In a recent case before a New York appellate court, the defendant asked the court to reconsider his conviction for criminal possession of a weapon in the second degree. In his appeal, the defendant argued that the lower court should have suppressed evidence obtained by the police officers that caught him driving with a firearm. Because the lower court failed to suppress the evidence, argued the defendant, it was the higher court’s responsibility to reverse the judgment and remand the case for further proceedings without the incriminating evidence as part of the record. Ultimately, looking at the evidence in the case, the court of appeals agreed with the defendant and reversed the judgment.
Facts of the Case
According to the opinion, the defendant was driving when two police officers pulled him over for speeding. Once they initiated the traffic stop, the officers questioned the defendant and ultimately found a firearm in his vehicle. The defendant was charged, and he filed a motion to suppress the firearm found in his vehicle. The lower court, however, denied this motion, and the defendant was convicted of criminal possession of a weapon in the second degree.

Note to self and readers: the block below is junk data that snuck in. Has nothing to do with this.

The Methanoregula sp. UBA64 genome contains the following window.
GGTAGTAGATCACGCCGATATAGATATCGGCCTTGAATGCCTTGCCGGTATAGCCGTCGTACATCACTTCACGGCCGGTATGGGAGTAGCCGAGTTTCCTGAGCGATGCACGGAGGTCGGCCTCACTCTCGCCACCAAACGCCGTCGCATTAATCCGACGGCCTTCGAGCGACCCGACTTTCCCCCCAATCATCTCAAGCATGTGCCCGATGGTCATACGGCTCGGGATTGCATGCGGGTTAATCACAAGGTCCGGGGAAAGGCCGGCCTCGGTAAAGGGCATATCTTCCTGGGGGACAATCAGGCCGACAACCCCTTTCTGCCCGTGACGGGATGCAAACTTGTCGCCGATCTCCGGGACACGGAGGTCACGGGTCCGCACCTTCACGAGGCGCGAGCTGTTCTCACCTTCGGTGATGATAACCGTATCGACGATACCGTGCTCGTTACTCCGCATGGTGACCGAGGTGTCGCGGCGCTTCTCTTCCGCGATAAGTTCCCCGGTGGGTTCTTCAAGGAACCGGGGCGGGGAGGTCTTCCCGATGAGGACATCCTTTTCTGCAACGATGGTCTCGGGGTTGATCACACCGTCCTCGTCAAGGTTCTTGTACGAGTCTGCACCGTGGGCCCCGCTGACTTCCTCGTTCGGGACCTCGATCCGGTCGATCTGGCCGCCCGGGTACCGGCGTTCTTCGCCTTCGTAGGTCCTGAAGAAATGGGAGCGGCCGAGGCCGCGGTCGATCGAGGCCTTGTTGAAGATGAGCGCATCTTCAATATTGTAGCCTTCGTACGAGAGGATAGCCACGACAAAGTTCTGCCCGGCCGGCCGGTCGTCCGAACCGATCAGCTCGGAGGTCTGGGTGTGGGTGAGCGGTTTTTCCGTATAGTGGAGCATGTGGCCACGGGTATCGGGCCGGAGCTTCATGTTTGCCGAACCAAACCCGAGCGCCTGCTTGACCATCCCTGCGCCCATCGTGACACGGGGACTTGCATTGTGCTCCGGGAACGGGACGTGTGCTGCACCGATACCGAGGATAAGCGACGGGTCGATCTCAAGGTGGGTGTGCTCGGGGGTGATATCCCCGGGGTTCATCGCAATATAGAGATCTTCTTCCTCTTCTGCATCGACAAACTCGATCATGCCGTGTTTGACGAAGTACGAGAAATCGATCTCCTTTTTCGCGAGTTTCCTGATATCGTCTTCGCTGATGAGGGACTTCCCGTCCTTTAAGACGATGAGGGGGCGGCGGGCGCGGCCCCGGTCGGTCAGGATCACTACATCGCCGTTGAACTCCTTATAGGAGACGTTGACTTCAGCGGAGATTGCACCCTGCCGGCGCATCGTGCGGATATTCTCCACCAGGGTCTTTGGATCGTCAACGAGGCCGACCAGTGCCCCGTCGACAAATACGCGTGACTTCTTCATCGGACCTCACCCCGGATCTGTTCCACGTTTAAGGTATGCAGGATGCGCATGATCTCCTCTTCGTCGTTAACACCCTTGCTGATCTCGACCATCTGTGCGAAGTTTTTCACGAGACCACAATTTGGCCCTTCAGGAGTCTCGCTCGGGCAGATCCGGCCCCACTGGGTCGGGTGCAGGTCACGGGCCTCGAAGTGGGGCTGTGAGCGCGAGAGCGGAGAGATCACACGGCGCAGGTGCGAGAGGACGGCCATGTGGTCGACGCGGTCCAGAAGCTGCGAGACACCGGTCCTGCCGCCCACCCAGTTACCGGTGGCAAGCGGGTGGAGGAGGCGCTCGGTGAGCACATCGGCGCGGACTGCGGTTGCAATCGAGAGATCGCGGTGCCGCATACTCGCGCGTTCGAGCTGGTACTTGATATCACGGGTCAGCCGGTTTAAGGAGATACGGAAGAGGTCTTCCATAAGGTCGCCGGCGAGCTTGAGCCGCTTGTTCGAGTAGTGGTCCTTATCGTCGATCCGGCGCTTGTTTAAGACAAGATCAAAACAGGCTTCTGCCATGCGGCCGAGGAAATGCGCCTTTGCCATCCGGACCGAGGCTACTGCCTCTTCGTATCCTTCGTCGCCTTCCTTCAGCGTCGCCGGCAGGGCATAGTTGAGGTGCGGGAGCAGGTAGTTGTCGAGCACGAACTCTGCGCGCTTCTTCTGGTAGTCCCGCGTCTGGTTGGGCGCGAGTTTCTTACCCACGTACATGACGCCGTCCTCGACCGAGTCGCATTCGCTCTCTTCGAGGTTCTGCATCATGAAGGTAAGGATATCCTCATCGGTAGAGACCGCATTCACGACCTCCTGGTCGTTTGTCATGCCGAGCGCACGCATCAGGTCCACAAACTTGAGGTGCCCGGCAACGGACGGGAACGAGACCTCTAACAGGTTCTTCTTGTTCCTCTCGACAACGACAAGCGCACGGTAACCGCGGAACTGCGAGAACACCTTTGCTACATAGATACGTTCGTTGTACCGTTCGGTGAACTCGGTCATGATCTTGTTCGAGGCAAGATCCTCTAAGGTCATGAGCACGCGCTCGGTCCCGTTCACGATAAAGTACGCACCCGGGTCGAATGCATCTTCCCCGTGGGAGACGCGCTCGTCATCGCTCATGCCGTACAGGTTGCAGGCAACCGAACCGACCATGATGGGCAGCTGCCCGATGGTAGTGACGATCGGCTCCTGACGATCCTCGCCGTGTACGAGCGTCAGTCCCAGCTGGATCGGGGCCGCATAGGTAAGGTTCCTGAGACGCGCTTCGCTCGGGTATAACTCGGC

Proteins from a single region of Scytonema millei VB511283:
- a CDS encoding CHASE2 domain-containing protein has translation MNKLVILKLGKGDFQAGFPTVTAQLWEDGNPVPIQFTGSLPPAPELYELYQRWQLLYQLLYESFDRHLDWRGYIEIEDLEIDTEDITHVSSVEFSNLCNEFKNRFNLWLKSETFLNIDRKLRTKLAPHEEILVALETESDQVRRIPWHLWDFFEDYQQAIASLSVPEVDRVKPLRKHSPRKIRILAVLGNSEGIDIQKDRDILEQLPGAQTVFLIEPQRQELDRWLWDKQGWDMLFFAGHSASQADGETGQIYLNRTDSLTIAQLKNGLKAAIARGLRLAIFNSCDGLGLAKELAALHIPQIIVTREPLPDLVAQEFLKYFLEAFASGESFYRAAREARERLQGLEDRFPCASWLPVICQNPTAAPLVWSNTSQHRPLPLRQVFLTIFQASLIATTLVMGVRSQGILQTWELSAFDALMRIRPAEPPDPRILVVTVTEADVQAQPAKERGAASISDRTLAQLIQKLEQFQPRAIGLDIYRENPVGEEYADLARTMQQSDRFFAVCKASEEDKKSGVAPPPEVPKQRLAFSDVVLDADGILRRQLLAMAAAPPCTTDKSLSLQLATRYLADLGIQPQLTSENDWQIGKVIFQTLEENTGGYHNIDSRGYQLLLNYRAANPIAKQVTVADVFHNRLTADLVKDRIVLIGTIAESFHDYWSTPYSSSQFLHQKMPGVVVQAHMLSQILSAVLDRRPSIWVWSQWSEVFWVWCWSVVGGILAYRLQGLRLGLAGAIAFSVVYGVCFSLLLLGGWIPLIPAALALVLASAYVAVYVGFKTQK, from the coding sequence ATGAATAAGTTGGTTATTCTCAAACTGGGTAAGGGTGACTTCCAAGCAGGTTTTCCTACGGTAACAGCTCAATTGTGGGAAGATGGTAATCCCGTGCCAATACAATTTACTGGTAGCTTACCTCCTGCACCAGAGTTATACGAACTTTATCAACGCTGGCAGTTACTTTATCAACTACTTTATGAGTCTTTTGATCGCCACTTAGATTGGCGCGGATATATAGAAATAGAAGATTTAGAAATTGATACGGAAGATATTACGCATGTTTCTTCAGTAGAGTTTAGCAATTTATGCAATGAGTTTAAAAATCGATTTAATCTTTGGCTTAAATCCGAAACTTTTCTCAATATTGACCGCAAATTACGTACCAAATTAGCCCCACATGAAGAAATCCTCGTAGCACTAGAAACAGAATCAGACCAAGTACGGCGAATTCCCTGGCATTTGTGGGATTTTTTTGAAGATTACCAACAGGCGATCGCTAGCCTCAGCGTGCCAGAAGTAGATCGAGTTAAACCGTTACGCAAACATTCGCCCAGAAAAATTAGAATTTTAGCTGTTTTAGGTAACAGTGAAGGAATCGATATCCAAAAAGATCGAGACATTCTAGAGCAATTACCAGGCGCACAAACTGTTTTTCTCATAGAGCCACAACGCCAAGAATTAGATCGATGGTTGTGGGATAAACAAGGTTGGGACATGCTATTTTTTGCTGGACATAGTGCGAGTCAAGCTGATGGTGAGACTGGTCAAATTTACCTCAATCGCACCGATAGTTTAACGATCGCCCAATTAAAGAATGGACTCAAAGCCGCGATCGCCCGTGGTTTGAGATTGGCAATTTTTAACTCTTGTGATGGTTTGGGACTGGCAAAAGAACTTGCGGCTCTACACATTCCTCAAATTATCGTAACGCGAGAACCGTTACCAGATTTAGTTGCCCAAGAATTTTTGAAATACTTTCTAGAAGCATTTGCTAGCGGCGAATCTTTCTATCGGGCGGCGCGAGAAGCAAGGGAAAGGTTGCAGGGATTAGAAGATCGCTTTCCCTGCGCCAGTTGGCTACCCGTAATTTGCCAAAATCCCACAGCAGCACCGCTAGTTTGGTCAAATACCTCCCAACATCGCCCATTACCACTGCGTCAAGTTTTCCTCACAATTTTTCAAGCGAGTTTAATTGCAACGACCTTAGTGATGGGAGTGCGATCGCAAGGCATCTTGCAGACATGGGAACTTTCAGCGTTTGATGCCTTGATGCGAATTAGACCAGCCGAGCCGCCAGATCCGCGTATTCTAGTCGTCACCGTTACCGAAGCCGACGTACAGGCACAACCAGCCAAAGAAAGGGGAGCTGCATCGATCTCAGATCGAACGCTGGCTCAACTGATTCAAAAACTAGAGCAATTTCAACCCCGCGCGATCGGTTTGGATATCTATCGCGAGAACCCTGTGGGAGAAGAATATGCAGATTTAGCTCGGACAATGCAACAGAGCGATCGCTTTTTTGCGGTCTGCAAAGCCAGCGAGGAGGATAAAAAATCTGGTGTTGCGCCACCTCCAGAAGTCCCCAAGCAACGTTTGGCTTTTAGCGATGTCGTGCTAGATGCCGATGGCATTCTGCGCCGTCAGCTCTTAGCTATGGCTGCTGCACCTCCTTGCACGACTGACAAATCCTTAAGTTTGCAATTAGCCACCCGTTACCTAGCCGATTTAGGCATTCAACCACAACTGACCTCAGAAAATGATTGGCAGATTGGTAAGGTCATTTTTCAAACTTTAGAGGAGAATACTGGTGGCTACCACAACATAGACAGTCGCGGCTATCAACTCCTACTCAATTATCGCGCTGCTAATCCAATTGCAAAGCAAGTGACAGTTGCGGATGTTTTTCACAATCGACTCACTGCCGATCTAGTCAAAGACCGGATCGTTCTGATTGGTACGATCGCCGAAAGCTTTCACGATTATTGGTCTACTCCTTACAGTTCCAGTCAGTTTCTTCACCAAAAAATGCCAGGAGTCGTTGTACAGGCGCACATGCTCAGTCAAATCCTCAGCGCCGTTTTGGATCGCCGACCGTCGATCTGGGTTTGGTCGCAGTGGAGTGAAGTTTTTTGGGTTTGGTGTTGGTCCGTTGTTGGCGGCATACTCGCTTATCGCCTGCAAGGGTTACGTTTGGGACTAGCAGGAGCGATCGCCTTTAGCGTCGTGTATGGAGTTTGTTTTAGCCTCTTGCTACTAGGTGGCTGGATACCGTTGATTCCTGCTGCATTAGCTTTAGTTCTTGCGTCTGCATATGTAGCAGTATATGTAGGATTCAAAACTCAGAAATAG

On appeal, the defendant’s main argument was that the officers did not actually have a legal reason to pull him over in the first place, thus making their traffic stop illegal, and any evidence they found as a result of the stop should have been inadmissible. During the hearing on the defendant’s motion to suppress, both officers testified that they pulled the defendant over because they suspected he was speeding. However, neither of the officers had used radar to actually measure the defendant’s speed before they pulled him over. Instead, the officers testified that they estimated the defendant was traveling around 40 miles per hour in a 30-mile-per-hour zone.
Additionally, neither of the officers could point to any part of their training in which they had been taught to visually estimate a car’s speed just by looking at it. In fact, one of the officers admitted that he did not think such training existed.
Examining this testimony, the higher court determined that the officers did not actually have a legal basis to pull the defendant over in the first place. Thus, the evidence they found as a result of the traffic stop should have been suppressed by the lower court as “the fruit of a poisonous tree.” With this, the court suppressed the evidence and sent the case back down to the trial court for additional proceedings–this time without the evidence being admitted.
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